At a global level, the Paris Climate Agreement in 2015 recognised and acknowledged the key role that resilient forests and landscapes play in mitigating climate change. Nearly 80 countries identified the ‘land sector’, which covers agriculture and forestry, in their climate action plans as an area of focus for reducing emissions.

Forests thus, play a major role in the pledges made by countries towards meeting the targets set, as they have the potential to meet up to a quarter of green-house gas emissions reductions up to the year 2030.

The 2014 Climate Summit in New York saw 53 of the world’s largest companies – among them Cargill, PepsiCo, Unilever and General Mills – sign the New York Declaration on Forests (NYDF), through which they committed to eliminate deforestation from their supply chains.

Hundreds of companies from the Consumer Goods Forum have made the same pledge in recognition of the need for collective effort to address deforestation and its related impacts.

Since the adoption of the NYDF in 2014, the movement to tackle deforestation linked to agricultural commodities like palm oil, timber, pulp and paper, soy and cattle, has developed rapidly, particularly with the private sector.

Ikea’s commitment

A living example of this approach is Ikea’s commitment to become “forest-positive” by 2020, in recognition of its responsibility as one of the largest users of wood in the world. Through this commitment, 100% of the wood sourced by Ikea will be from sustainable sources, defined as Forest Stewardship Council (FSC) certified or recycled wood.

To ensure that this is met, suppliers to the company are obligated to provide information on the forest source, as well as the legality of the wood that they supply. Beyond the company’s own needs, Ikea has also committed to promote the adoption of sustainable forestry methods across the wider industry to contribute to global efforts to end deforestation.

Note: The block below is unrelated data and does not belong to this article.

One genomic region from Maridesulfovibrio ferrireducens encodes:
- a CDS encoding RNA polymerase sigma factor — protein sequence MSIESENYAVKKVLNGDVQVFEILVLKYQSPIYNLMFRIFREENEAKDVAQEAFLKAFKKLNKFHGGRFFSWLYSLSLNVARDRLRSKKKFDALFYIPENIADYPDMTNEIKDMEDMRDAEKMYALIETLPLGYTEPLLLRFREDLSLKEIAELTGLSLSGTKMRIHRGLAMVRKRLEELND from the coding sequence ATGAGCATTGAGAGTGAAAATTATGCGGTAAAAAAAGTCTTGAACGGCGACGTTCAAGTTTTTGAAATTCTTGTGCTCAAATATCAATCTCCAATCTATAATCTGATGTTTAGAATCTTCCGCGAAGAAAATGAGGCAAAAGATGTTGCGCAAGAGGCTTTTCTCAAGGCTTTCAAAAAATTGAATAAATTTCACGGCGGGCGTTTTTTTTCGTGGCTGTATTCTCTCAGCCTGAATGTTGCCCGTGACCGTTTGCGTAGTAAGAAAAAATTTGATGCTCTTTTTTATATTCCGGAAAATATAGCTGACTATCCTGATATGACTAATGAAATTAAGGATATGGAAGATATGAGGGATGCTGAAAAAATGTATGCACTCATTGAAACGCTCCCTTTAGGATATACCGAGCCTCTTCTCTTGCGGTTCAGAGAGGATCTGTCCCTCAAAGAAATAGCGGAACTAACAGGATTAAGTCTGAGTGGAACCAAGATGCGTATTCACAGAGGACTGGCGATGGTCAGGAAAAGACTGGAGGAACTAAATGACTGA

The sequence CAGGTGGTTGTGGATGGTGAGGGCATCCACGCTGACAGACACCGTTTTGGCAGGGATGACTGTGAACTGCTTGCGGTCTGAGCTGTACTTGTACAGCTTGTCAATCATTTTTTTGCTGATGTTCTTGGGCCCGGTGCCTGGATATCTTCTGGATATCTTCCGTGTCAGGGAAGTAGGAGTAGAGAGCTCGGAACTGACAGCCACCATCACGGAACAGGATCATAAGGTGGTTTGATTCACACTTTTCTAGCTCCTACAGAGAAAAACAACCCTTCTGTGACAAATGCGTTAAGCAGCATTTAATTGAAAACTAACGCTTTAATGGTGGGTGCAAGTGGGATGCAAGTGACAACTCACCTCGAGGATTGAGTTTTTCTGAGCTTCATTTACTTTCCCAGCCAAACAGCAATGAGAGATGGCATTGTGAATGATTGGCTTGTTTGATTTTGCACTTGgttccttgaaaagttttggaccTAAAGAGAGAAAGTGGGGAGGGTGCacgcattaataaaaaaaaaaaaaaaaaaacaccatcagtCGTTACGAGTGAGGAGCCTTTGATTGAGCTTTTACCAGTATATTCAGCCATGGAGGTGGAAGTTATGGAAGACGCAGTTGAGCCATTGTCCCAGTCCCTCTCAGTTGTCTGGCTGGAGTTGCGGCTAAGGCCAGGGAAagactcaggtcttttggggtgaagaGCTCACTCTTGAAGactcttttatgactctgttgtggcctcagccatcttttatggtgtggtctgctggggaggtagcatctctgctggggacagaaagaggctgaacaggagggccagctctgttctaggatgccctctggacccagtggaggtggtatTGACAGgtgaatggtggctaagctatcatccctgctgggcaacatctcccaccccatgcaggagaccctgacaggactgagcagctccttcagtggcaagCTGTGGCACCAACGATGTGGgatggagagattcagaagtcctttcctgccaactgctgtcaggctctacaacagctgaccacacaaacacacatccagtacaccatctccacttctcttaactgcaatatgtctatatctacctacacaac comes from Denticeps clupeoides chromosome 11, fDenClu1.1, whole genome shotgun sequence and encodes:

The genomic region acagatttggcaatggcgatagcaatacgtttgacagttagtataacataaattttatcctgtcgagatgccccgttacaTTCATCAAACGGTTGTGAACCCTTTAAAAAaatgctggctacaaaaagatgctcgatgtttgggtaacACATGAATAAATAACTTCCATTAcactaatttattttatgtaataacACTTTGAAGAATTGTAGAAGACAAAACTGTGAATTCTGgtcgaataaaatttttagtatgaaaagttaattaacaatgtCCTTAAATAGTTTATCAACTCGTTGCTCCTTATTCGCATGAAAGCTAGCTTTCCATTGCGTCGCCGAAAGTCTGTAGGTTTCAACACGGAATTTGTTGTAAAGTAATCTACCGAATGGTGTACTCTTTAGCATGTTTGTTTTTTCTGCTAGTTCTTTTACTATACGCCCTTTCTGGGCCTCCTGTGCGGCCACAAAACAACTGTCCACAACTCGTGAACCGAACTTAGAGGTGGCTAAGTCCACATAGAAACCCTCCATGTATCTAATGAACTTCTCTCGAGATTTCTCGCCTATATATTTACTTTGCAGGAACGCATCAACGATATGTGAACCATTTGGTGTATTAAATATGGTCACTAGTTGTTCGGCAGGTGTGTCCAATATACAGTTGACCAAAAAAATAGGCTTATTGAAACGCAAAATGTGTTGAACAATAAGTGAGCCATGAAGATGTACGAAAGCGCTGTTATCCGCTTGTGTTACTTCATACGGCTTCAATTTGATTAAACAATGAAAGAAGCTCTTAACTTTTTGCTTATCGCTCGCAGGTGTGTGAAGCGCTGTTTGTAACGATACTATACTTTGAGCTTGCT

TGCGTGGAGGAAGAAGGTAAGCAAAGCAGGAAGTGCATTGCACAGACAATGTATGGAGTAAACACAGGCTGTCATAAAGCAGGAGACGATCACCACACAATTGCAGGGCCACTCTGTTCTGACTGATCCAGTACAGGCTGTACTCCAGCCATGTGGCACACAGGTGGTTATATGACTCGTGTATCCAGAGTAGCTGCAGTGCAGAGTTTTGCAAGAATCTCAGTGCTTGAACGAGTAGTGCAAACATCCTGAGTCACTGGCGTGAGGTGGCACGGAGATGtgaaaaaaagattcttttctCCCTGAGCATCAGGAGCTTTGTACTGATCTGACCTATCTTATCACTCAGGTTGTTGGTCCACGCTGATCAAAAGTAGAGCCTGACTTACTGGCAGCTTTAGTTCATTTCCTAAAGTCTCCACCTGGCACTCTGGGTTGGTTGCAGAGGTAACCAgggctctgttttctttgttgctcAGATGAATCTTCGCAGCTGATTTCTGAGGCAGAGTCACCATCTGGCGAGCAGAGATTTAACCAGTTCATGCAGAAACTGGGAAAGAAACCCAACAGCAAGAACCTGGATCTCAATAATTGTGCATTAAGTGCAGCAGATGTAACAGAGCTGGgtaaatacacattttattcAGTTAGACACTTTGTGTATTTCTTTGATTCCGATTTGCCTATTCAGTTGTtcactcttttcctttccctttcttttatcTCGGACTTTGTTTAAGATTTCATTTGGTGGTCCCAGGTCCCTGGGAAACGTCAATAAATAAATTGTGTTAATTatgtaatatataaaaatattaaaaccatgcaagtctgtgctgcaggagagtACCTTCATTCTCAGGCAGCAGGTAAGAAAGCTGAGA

Some Indian companies have started the journey towards greater understanding and management of sustainability risks in their supply chains. A step-wise strategy involves:

•   Understanding where timber supply is grown;

•   Identifying potential “unwanted” sources linked to deforestation risks;

•   Establishing measurable targets to achieve certified supply chains;

•   Establishing strategic relationships with producers to improve performance;

•   Continuous improvement to move towards a responsible supply chain.

Way forward

The WWF’s Global Forest & Trade Network (GFTN) is an ideal platform for companies to get started on this journey. Its structured, step-wise approach provides assistance to companies in understanding the environmental performance of its raw material sourcing throughout its entire supply chain.

This further helps in overcoming the challenges to responsible forest management and wood purchasing by offering technical inputs and guidance on better management of forest resources, responsible procurement policies and risk management.

Through its global platform GFTN also means better resource mobilisation and innovative collaborations with a wider industry network, connecting responsible producers and buyers across the international forestry sector. GFTN hand-holds a company through these steps, with the ultimate goal being to attain credible certification across its entire supply chain.

A more responsible timber industry can support communities, protect and restore forests and improve yield and quality for farmers. Indian companies can benefit from improved supply chain resilience and meet the future requirements of an evolving customer base.

This approach will also be key to ensuring that rising global demand for wood can be met in a sustainable way.



The writer is Director (Sustainable Business) at WWF-India. For further information on sustainable supply chains, contact